A - Volatile oils, or essential oils, are extracted through plant steam distillation. In the case of vaginal herbal steaming, the volatile oils are carried on the steam to the genital tissue. The amount of volatile oil that the skin comes in contact with through herbal steaming is powerful and effective, yet harmless because it is a small amount and has been diluted by water that has become steam. Herbal steams have long been used in steam rooms, sweat lodges, facial beauty steam treatments, herbal steams for colds and coughs, and herbal steams for female reproductive health.
In contrast, volatile, or essential oil, which is often sold in amber glass essential oil bottles at health stores, is extremely concentrated and is 100% pure essential oil with no dilution. It takes 40 roses to produce one drop of rose essential oil. This is very different from the volatile oils produced from small batch herbal steaming used during vaginal steaming.
Q - WHY HERBS?
A - Herbs are compatible with the chemistry of the human body which has adapted over thousands of years to assimilate them. They have less side effects in comparison to pharmaceutical drugs. As of 2012, The World Health Organization (WHO) estimated that 4 billion people, 80 percent of the world population, used herbal medicine for primary health care.
Q - WHAT SHOULD I DO WHILE I STEAM?
A - Relax. Listen to a 10-15 minute guided meditation, meditate on your own, drink tea, read a book, or watch something.
Q - WHAT’S THE BEST TIME OF DAY TO STEAM?
A - It’s recommended to steam at night just before bed. You’ll likely find vaginal steaming extremely relaxing and soothing and it can make you feel very tired. But, feel free to do it anytime that’s most convenient for you! Make it easy on yourself.
Q - WHEN AND HOW OFTEN SHOULD I STEAM THROUGHOUT THE MONTH?
A - In general, it is recommended to steam 1-2 times before your period and 1-2 times after your period ends. Or, you can choose to steam once weekly instead, except for when you’re menstruating. Each steam session can be 15 minutes long.
Q - WHAT ARE THE CONTRAINDICATIONS FOR VAGINAL HERBAL STEAMING?
A - Do not steam if: you are pregnant, think you could be pregnant, are currently menstruating, have intermittent bleeding between periods, if you do not handle heat well (i.e. saunas make you feel sick).
Q - SHOULD I TALK TO MY DOCTOR ABOUT VAGINAL HERBAL STEAMING?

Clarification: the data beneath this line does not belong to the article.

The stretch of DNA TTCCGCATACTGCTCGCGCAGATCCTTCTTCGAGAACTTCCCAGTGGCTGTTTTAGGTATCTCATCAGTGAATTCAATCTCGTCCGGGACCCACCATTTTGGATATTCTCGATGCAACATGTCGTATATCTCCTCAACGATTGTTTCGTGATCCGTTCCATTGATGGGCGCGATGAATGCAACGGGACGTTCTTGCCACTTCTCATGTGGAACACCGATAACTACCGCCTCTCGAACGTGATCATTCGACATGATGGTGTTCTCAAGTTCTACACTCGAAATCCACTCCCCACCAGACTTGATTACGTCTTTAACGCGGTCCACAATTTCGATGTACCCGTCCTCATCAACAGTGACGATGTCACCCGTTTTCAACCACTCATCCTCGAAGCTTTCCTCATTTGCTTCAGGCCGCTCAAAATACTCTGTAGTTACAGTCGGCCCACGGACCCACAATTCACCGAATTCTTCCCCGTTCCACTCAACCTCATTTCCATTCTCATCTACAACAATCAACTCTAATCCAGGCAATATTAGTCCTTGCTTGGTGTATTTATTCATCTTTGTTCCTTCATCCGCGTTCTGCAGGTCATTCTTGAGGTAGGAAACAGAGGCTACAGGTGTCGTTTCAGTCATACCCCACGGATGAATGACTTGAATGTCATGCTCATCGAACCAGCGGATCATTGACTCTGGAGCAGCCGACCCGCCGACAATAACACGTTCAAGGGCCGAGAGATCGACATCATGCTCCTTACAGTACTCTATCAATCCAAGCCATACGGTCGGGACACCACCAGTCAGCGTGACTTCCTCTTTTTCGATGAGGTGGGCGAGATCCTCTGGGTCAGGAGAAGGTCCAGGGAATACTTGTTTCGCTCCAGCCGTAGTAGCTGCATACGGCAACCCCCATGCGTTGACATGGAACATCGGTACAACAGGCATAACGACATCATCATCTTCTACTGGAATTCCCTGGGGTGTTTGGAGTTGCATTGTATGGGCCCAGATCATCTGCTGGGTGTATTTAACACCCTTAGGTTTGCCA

Of course! It's always important to educate yourself and make your own informed decisions about anything you put into or on your body-- be it pharmaceuticals or herbs. Please feel free to talk to your doctor about vaginal herbal steaming to hear his/her thoughts and medical explanations of why you may or may not want to try vaginal herbal steaming.
Be aware though that members of the western medical community have never been taught about vaginal herbal steaming in medical textbooks. They may dismiss it as being unnecessary, as the vagina is a self-cleansing mechanism. Although the vagina is a self-cleansing mechanism, so is the colon, and doctors sometimes prescribe laxatives to help the colon function efficiently. Eyes are self-cleansing and produce tears to help clean out dirt, etc., but sometimes tear ducts get clogged or stop functioning properly for whatever reason. Doctors prescribe medication or even perform surgeries to help with that.
Vaginal steaming is a simple, non-invasive, and an ancient form of reproductive self-care. It is not used to take-over or manipulate the self-cleansing aspect of the vagina and the uterus. It is available to us to try as an alternative of using pharmaceuticals to treat infections and support other reproductive ailments of all sorts.
The bottom line, ask your doctor. Do your own research. Listen to your intuition and do what feel best to you.
Hoffmann, David. Medical Herbalism: the Science and Practice of Herbal Medicine. Healing Arts Press, 2003.
McIntyre, Anne. The Complete Woman's Herbal: a Manual of Healing Herbs and Nutrition for Personal Well-Being and Family Care. H. Holt, 1995.
Pathare, Yogayata s, and Vijay D Wagh. “Herbal Medicines and Nutritional Supplements Used in the Treatment of Glaucoma: A Review.” Research Journal of Pharmaceutical, Biological and Chemical Sciences, vol. 3, no. 1, Jan. 2012, pp. 331–333.
Sarah Bearden, Aromatherapist. An Introduction to Therapeutic Aromatherapy. 3/29/2017